Movie Reviews

‘Oz The Great and Powerful’: Great expectations

By Wang DexianMovies - 07 March 2013 9:00 AM

‘Oz The Great and Powerful’: Great expectations

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Rating: 4 stars out of 5

‘The Wizard of Oz’ is widely regarded as one of American cinema's true classics and with good reason. MGM's most expensive film when it was first released, it failed to recoup its investment but through re-releases and telecasts on television, has become one of America's most watched movies.

The quotes (“Toto, I've a feeling we're not in Kansas any more.”), the memorable characters, the songs (‘Somewhere Over The Rainbow’) and the many technical achievements – such as Technicolour, make the film truly a landmark film in the history of cinema. So when it was announced that Disney was making a prequel to the film, expectations were of course, titanic.

Unfortunately for Disney, that task was compounded even further due to the rights of the original film being owned by Warner Brothers, who weren't willing to allow images from the film to be recreated in this prequel.

Disney thus had to tip toe around possible copyright infringement for much of the film. Instead of the crystalline architecture featured in that film, we are treated to more of an art-deco style. There are many other little touches Disney has made to avoid a multi-million dollar law suit but we'll stop talking about them lest we spoil anything.

So, despite those limitations, Disney and director Sam Raimi have managed to stay faithful to the revered classic in a spiritual manner. Many less sensitive wink-wink type references to ‘The Wizard Of Oz’ are still present in there; for example, the Kansas parts are presented in black and white before transiting to the colourful world of Oz. Certain actors are cast in dual roles, one in Kansas and one in Oz. And of course, the munchkins and winkies are present too!

As expected, ‘Oz’ is a visual treat. The world pops and crackles with stunning colour. There's great use of 3D which will definitely enhance the viewing experience for attention starved kids. And though it's really vivid and quite pleasing to the eye, I doubt the visuals will be as amazing to the audiences as they were back in '39. Audiences these days are accustomed to expect a feast for the eyes. Where a line is drawn between ‘Oz’ and something like ‘Alice In Wonderland’, which Disney is hoping to replicate in terms of financial success, is in the storytelling.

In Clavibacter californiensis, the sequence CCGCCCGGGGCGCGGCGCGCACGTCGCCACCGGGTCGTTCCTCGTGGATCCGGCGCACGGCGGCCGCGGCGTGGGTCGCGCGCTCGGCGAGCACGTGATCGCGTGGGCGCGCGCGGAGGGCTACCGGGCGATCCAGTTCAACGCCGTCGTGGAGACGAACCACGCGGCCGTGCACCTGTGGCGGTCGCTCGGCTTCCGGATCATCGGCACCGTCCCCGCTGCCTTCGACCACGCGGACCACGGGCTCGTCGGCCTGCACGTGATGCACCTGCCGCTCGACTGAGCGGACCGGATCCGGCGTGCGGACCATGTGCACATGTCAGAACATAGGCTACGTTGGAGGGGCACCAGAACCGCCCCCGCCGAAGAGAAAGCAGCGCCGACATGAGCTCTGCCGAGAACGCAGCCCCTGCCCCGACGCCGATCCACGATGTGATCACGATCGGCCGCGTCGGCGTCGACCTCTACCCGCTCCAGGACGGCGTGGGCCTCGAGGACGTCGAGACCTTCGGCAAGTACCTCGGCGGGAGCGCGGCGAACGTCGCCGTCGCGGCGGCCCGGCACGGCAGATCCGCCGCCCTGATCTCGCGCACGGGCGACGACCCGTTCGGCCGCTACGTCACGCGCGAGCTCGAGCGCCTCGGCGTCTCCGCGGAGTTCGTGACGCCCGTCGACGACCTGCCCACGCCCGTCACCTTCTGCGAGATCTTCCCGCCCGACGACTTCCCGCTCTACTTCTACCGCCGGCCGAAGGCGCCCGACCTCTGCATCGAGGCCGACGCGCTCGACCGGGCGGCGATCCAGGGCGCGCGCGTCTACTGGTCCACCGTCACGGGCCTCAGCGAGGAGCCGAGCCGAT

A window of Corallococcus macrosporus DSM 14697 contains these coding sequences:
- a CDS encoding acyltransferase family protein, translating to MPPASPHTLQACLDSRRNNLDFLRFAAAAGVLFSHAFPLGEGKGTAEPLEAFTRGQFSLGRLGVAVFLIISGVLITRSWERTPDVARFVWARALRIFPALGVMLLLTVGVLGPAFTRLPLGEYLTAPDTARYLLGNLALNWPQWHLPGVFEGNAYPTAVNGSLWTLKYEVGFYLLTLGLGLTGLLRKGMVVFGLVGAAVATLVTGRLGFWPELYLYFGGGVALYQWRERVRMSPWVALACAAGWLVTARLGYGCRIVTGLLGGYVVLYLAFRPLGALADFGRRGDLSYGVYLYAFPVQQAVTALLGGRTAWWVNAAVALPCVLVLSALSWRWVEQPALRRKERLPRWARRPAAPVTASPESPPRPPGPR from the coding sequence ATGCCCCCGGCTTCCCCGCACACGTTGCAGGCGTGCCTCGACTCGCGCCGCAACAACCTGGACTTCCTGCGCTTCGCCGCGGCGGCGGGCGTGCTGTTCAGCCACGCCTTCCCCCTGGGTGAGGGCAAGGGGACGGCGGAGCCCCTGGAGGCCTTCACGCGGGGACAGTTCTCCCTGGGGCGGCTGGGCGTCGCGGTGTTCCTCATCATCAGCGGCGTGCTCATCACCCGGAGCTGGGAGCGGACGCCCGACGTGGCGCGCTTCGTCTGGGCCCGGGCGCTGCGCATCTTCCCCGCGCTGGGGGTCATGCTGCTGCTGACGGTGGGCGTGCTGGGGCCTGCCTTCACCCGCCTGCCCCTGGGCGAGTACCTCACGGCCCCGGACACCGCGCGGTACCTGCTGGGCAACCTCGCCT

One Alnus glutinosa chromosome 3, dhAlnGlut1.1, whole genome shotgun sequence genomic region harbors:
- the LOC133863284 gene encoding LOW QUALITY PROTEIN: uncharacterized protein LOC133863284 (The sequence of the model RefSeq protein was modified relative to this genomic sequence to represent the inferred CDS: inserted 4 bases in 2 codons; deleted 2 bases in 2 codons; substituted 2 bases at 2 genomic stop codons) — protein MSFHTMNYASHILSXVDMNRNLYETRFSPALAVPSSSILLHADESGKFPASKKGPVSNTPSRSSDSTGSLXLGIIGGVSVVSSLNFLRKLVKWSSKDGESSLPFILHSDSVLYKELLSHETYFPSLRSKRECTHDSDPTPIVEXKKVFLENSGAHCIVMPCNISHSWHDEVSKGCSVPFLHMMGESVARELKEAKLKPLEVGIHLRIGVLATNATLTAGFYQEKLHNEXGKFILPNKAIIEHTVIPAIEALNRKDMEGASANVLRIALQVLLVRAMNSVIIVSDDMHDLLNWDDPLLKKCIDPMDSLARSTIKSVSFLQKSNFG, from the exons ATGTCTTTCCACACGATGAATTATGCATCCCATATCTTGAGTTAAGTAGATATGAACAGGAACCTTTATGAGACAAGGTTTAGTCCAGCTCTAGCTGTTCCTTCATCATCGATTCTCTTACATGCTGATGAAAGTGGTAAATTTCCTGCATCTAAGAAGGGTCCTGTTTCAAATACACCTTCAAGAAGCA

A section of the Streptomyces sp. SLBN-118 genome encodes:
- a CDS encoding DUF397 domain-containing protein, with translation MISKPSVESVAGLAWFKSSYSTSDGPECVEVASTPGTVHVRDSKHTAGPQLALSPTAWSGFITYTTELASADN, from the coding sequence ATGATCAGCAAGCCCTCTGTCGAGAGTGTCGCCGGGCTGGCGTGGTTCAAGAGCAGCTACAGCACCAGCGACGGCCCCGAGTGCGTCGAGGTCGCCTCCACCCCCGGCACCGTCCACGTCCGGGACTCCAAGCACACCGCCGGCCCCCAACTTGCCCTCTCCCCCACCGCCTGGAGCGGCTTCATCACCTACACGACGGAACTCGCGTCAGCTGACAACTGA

Where ‘Alice’ disappointed is that it didn’t go anywhere in terms of its story -- the pay-off for the spectacular visual show is a predictable and anti-climactic final battle scene. But it isn’t the case in ‘Oz’. Here, Sam Raimi manages to infuse ‘Oz’ a wee bit of brain and a major dosage of heart and courage too.

Raimi has always had an element of camp in his work and here, he puts it to good use. Swinging quickly from fantasy to even a little bit of horror (after all, he is the guy behind the ‘Evil Dead’ franchise), Raimi is in his element. And in hindsight, he seems to be the perfect choice to helm a movie like this. Whether it was Spiderman swinging through the air for the first time, watching Alison Lohman's character get dragged to hell or Ash and his “boomstick” in action, there's always been a huge sense of wonder in his work. It translates beautifully here, in no small part due to Raimi never taking things too seriously. He knows that the things happening are slightly absurd and the characters do act like that. The heart of the story is grounded in the character of Oz himself, the future Great Wizard. A stage magician who travels with a circus, Oz is slightly selfish and egotistical amongst many things but he means well. However, his fatal flaw is that he's almost afraid to be great.

When he lands in Oz, he's thrown into a conflict between evil manipulative witch Evanora (Rachel Weisz) and Glinda (Michelle Williams), with the weighty prophecy being that he's the great wizard who will somehow bring peace to the land. James Franco turns in a brave and earnest performance as the likable but fatally flawed main character. It is an unenviable job having to juggle being the emotional anchor of the film and be funny without coming off as a total goof.

For the most part, he manages to do it. Weisz turns in an against type performance while Williams seems to be take a stroll in the park with this role. Only Mila Kunis seems to come off worse in the movie, her performance a little too hammy. It's no big issue. The cast aren't exactly working with or putting in ground-breaking work either.

As a whole, ‘Oz’ is a triumph of wonderful nostalgia and witty fun. It's certainly pretty to look at and parents in desperate need of a children's flick that they can have fun watching too will definitely be pleased. There's just something lovably old school about it all, whether it's the whimsical tone the movie seems to go with or just the innocence of the film's message. If you're willing to go into the theatre with an open mind and be surprised, who knows... you might just become a believer in the Great Wizard of Oz too.

‘Oz The Great And Powerful’ opens in theatres 7 March 2013


 [JL1]Can explain why Alice storytelling “didn’t go anywhere”?